Fender slapped with £4.5m fine for pressuring online retailers

EcommerceNews

Fender has been fined £4.5 million for pressuring online retailers to sell its instruments at high minimum prices in breach of UK competition law.

The musical instrument giant’s European arm was handed that largest fine on record for such behaviour by the Competition and Markets Authority (CMA).

Fender, which also sells instruments through its own website, reportedly told third party online retailers to sell its goods at or above a certain price, chasing them to raise the prices if they did not comply, between 2013 and 2018.

This comes just months after the CMA slapped keyboard maker Casio with a £3.7 million fine for similar conduct.

READ MORE: Etsy to buy Reverb for $275m

“It is absolutely essential that companies do not prevent people from being able to shop around to buy their products at the best possible price,” CMA chief executive Andrea Coscelli said.

“The fact the CMA has imposed large fines on major musical instrument firms Casio and Fender in a matter of months should be a lesson to this industry and any other company considering illegal behaviour. Break competition law and you will face serious consequences.”

By law the CMA had the power to fine Fender 10 per cent of its global sales, which would have resulted in a fine over ten times the size, however as Fender admitted to the conduct it was let off.

A Fender spokesperson said that the company’s conduct “fell well below the highest standards we set ourselves and this is a matter of deep regret”.

In 2018 a Fender employee was found to have hidden 10 notebooks from the CMA during an inspection relating to its investigation, resulting in another £25,000 fine after they were handed over.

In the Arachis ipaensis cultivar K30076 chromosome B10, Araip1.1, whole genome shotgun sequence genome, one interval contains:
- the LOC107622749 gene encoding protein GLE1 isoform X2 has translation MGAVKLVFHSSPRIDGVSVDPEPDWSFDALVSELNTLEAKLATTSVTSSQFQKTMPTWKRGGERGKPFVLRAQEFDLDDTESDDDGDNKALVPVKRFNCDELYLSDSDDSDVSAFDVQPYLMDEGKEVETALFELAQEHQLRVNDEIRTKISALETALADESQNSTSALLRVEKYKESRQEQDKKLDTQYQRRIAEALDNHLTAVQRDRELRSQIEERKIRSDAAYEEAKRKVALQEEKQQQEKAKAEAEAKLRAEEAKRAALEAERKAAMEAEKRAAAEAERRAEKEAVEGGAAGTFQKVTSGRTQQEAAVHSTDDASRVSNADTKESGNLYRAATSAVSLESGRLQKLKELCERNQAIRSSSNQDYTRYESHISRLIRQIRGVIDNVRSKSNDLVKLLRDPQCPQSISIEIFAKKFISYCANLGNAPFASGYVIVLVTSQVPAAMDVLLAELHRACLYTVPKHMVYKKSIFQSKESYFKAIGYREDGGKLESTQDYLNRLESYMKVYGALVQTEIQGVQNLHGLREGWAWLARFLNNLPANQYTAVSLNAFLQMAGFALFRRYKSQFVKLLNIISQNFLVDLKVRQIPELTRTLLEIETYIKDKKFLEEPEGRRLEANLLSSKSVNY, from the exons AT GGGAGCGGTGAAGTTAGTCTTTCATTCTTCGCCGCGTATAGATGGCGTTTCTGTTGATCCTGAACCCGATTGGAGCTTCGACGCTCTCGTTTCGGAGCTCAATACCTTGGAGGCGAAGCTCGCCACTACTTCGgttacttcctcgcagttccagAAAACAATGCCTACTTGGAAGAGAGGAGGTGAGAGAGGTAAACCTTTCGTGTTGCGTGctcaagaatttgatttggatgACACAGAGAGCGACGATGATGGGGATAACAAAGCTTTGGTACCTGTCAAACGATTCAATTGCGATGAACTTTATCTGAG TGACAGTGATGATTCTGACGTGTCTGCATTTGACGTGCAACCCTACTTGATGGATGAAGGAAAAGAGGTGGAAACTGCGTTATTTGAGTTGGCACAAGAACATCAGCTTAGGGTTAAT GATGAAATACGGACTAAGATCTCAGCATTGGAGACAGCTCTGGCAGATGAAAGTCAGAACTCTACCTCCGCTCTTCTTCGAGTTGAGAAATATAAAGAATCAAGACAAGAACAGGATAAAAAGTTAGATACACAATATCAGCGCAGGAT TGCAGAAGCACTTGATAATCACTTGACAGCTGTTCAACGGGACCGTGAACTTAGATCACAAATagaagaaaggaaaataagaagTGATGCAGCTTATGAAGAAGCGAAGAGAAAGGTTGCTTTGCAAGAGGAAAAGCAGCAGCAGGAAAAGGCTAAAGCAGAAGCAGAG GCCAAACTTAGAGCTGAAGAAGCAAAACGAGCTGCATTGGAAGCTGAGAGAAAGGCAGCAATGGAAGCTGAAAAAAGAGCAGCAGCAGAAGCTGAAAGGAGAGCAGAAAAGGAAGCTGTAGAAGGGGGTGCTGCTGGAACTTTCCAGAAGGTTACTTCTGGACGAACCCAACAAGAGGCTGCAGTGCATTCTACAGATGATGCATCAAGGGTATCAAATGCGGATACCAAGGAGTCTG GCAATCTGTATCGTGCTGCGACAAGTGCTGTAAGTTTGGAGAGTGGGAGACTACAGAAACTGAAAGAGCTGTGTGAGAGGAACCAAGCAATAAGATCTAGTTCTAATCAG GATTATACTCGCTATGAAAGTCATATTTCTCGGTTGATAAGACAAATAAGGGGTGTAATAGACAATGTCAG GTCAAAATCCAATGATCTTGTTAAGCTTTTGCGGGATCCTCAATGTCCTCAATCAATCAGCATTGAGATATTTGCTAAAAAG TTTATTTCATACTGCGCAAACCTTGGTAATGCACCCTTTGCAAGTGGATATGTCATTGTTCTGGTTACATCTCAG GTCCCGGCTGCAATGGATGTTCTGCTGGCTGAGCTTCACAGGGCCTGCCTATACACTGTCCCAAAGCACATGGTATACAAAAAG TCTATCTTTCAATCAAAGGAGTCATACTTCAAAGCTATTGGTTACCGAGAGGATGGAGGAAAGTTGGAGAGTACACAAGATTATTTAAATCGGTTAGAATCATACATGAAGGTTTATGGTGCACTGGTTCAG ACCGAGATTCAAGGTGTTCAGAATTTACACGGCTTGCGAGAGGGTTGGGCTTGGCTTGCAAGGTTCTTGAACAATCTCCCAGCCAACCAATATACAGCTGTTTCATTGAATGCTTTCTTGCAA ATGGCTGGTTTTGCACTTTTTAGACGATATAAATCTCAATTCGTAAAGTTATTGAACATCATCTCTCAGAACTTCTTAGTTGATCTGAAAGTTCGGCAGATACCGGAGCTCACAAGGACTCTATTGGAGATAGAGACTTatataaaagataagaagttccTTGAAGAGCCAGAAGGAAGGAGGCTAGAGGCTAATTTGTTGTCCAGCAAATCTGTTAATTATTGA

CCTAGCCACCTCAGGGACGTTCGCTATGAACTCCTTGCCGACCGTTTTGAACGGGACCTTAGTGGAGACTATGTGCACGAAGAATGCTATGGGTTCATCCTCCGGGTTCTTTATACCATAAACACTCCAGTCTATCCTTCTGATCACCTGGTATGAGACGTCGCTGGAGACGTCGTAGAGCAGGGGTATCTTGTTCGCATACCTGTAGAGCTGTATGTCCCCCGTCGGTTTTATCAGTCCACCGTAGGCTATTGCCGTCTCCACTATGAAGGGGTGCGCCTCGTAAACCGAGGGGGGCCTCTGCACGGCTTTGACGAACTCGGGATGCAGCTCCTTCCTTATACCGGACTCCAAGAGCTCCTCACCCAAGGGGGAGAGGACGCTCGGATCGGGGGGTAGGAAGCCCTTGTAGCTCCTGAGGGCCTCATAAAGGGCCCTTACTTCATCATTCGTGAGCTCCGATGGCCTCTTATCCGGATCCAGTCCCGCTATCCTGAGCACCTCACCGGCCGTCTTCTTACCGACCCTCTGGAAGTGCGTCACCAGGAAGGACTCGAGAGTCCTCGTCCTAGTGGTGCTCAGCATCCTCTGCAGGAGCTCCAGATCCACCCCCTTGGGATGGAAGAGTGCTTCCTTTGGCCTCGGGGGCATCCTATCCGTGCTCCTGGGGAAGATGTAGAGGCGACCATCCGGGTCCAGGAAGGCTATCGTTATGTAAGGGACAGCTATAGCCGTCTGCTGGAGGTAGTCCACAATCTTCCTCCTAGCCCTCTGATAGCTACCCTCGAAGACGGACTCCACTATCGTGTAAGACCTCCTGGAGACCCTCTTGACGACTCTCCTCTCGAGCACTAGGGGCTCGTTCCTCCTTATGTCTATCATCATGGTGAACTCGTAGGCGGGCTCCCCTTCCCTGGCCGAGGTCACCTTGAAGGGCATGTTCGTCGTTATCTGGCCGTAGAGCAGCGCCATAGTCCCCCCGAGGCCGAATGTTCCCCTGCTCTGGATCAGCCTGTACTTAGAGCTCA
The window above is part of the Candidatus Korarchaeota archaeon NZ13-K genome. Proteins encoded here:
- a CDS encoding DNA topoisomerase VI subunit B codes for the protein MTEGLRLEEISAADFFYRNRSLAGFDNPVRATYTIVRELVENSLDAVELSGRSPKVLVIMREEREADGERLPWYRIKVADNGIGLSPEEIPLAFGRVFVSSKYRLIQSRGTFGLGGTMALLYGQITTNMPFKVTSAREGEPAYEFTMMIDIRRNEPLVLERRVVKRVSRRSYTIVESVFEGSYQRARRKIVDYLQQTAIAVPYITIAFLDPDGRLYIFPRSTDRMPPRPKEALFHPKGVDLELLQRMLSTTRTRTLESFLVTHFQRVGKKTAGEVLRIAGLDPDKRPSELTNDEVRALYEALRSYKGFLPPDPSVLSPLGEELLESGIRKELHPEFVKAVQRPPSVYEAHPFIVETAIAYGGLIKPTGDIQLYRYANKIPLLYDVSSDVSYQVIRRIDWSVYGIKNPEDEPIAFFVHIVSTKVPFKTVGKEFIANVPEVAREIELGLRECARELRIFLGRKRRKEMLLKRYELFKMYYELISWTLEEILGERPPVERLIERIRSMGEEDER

Click here to sign up to Charged‘s free daily email newsletter

EcommerceNews

RELATED POSTS

1 Comment. Leave new

  • Avatar
    Dale Fletcher
    January 27, 2020 3:19 pm

    What the CMA clearly misunderstands is that by not allowing Fender and the like to ensure its retailers earn a decent return it will actually damage consumers long term, not help them. Consumers will eventually have both choice and the quality of their advice restricted. Instead, quick-buck retailers selling online will limit the choice offered and have no idea about the product they are offering. Margins will reduce to a point where no one can make any money from selling the product in-store, and even the e-tailers struggle to get a decent return.

    Reply

Leave a Reply

Your email address will not be published. Required fields are marked *

Fill out this field
Fill out this field
Please enter a valid email address.

Menu

SUBSCRIBE TO OUR NEWSLETTER

Sign up to our daily newsletter to get all the latest retail tech news and insights direct to your inbox.

  • This field is for validation purposes and should be left unchanged.